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Last month when Gov. Daniels spoke to the Greencastle Kiwanis, he expressed concern that the huge influx of federal stimulus dollars that Indiana will soon receive will lead us to "fall off a cliff" in two years when the money runs out. The governor is especially concerned about the $1.3 billion earmarked for education. Fortunately, House Bill 1669, which was authored by Rep. Nancy Michael and has now passed both House and Senate unanimously, offers one solution.
HB1669 calls for the creation of a Geothermal Conversion Loan Fund to help schools switch from conventional heating and cooling to geothermal heat pumps. A growing number of schools in Indiana and across the nation are turning to geothermal to reduce their heating and cooling expenses. According to the EPA, geothermal is "the most energy-efficient, environmentally clean and cost-effective system of temperature control." Although it is initially more expensive to install, geothermal offers immediate and substantial energy savings for the life of the system.
Any stimulus money invested in converting schools to geothermal heat pumps would give back for decades to come. If part of those savings were directed into the Geothermal Conversion Fund, the money would give back exponentially.
This solution is all the more inviting because it would help solidify Indiana's role as a national leader in geothermal. The second largest geothermal parts manufacturer in the nation, Water Furnace, is located in Fort Wayne, and an increasing number of Indiana firms are specializing in geothermal system design and installation.
If used in conjunction with the stimulus money, the Geothermal Conversion Fund could lead to hundreds of schools installing geothermal with a relatively small initial investment.
Here is how it could work.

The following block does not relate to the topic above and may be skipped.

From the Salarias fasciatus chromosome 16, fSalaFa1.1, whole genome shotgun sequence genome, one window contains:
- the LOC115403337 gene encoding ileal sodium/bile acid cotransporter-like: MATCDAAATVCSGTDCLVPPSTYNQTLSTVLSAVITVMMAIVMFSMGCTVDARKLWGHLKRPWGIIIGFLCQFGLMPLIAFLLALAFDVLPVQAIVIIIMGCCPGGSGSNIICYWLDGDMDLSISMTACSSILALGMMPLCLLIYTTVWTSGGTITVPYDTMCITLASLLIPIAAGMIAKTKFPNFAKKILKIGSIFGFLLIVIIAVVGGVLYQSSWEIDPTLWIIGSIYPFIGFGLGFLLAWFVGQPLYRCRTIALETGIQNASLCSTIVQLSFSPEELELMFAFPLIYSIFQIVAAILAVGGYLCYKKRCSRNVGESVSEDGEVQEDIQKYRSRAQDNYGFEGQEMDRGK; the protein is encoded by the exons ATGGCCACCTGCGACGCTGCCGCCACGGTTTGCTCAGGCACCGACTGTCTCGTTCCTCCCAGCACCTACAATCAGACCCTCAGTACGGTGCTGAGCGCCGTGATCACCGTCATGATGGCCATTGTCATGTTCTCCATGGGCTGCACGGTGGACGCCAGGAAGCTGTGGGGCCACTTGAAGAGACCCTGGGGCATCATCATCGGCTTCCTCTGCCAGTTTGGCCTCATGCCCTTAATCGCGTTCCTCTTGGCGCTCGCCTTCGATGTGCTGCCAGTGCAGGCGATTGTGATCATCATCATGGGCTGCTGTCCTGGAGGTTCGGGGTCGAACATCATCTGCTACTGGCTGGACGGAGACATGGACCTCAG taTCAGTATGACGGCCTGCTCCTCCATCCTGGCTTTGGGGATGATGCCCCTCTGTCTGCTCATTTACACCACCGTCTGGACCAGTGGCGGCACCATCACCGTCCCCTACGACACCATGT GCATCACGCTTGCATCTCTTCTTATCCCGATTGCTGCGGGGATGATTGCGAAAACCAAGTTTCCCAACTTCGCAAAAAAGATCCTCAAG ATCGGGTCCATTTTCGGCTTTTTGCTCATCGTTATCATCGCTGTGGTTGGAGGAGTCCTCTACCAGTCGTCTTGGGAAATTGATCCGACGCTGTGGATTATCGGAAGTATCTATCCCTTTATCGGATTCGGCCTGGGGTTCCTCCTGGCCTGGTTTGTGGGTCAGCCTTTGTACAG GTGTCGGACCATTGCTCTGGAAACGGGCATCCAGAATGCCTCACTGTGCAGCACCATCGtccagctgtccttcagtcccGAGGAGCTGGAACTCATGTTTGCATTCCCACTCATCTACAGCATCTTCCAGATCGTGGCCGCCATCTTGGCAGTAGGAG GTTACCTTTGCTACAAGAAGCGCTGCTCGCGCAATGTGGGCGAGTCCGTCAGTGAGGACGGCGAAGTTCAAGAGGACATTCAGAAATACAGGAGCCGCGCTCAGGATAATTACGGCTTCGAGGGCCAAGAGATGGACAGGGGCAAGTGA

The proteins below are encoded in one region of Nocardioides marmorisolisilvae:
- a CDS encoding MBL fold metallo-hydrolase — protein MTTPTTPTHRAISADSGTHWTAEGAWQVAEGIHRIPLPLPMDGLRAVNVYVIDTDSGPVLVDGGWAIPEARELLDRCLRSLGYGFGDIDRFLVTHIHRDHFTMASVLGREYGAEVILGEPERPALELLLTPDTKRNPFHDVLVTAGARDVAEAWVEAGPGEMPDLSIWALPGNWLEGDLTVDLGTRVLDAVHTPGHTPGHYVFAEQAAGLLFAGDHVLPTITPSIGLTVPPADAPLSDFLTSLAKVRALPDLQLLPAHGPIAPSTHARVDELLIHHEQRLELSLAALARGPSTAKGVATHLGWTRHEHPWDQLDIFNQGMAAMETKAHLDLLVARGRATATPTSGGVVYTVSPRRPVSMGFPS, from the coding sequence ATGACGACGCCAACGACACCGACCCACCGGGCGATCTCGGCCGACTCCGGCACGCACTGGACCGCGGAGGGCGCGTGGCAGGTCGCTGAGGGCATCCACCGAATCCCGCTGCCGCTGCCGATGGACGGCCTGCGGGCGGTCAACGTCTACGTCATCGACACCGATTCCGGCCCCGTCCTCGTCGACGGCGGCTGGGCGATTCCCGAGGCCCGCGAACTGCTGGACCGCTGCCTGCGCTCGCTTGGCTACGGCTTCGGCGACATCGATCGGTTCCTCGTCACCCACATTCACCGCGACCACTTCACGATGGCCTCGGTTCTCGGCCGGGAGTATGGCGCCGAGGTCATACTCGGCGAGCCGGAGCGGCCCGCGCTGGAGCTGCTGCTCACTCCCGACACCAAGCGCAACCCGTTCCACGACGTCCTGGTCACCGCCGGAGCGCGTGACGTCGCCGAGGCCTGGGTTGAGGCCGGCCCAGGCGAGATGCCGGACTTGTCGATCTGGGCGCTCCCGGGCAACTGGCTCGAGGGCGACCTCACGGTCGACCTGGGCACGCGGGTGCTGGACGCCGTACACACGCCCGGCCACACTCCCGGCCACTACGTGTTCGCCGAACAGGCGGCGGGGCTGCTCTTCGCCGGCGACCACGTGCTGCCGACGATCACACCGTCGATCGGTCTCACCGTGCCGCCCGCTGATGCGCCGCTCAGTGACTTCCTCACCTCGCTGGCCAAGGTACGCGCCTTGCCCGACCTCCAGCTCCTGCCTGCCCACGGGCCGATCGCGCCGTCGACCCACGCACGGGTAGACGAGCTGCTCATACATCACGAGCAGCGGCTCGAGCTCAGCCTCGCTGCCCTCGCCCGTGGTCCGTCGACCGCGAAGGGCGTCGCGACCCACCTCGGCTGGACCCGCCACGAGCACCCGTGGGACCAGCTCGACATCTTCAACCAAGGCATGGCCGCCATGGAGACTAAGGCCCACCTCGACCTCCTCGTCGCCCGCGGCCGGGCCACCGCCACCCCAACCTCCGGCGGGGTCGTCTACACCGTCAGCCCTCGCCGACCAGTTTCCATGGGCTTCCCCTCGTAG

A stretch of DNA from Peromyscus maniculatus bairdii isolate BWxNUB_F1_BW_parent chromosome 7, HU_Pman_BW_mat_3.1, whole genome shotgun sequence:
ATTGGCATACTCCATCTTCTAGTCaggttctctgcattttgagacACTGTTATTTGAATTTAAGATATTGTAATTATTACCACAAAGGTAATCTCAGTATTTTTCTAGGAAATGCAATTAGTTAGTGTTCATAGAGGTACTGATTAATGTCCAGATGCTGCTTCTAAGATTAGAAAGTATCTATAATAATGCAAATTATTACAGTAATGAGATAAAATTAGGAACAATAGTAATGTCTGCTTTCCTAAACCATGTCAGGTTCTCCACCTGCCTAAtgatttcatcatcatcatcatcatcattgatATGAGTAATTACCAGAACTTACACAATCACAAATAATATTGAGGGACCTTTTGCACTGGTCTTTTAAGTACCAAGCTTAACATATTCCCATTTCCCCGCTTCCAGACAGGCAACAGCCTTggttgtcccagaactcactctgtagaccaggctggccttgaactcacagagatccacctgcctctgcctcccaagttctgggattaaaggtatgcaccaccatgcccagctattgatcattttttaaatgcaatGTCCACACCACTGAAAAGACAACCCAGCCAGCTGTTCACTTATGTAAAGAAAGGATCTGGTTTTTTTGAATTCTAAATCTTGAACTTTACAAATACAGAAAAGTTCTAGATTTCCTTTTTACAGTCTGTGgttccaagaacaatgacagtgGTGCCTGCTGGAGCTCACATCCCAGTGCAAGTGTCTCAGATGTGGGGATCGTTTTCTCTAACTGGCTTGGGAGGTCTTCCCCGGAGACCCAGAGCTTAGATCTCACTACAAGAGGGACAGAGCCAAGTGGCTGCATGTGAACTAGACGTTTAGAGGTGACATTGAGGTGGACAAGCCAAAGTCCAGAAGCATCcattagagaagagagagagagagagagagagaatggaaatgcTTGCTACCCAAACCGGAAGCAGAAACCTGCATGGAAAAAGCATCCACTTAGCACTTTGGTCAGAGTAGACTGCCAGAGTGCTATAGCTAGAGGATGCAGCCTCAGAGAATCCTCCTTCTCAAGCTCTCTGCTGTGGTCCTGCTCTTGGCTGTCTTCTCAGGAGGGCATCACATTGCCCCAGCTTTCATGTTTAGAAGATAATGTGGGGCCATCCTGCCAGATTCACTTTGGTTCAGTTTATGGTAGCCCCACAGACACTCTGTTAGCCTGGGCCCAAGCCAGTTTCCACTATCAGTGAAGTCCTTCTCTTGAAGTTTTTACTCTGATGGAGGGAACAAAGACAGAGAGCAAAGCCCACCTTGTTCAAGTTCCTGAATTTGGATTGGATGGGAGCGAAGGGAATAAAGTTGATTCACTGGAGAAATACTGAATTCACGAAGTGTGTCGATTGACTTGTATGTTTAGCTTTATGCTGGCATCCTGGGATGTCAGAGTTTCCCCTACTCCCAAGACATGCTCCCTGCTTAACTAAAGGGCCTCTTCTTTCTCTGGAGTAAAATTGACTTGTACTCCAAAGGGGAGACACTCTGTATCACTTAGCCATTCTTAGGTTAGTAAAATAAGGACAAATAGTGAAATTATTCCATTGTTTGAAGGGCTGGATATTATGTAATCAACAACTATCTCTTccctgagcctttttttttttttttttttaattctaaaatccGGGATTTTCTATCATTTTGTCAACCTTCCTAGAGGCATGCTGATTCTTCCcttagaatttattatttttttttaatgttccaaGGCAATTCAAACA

Let's say the state were to use as little as $40 million of its $1.3 billion in federal education funds to assist geothermal installations in 40 schools over the next two years. Each of the 40 schools would receive half of their allotment as a grant and half as a no-interest loan to be paid back into the Geothermal Conversion Fund out of their utility savings. The $20 million paid into the Fund by the original 40 schools could then be used in future years to pay the "gap" between the cost of installing geothermal and conventional systems in other schools.
Suppose that those later schools were required to pay back 75 percent of their loans. At the end of 20 years, the original $40 million in stimulus money would be sufficient to help nearly 200 schools install geothermal.
The avoided utility costs would reach into the hundreds of millions of dollars.
The president wants stimulus money to be used quickly to generate jobs, improve schools and enhance energy-efficiency. The governor wants the money to be used in ways that provide long-term benefits rather than artificially boosting spending in unsustainable ways. Geothermal fulfills all of these goals. By using the money this way, we would not only avoid "falling off a cliff," we would create a rock-solid foundation for our schools and taxpayers for years to come.
To access our report on geothermal in Indiana schools, go to ingeothermal.pbwiki.com.
Taylor Cantril ('11) and Michael Lutz ('09) are students at DePauw University. Kelsey Kauffman is co-director of the DePauw Environmental Policy Project.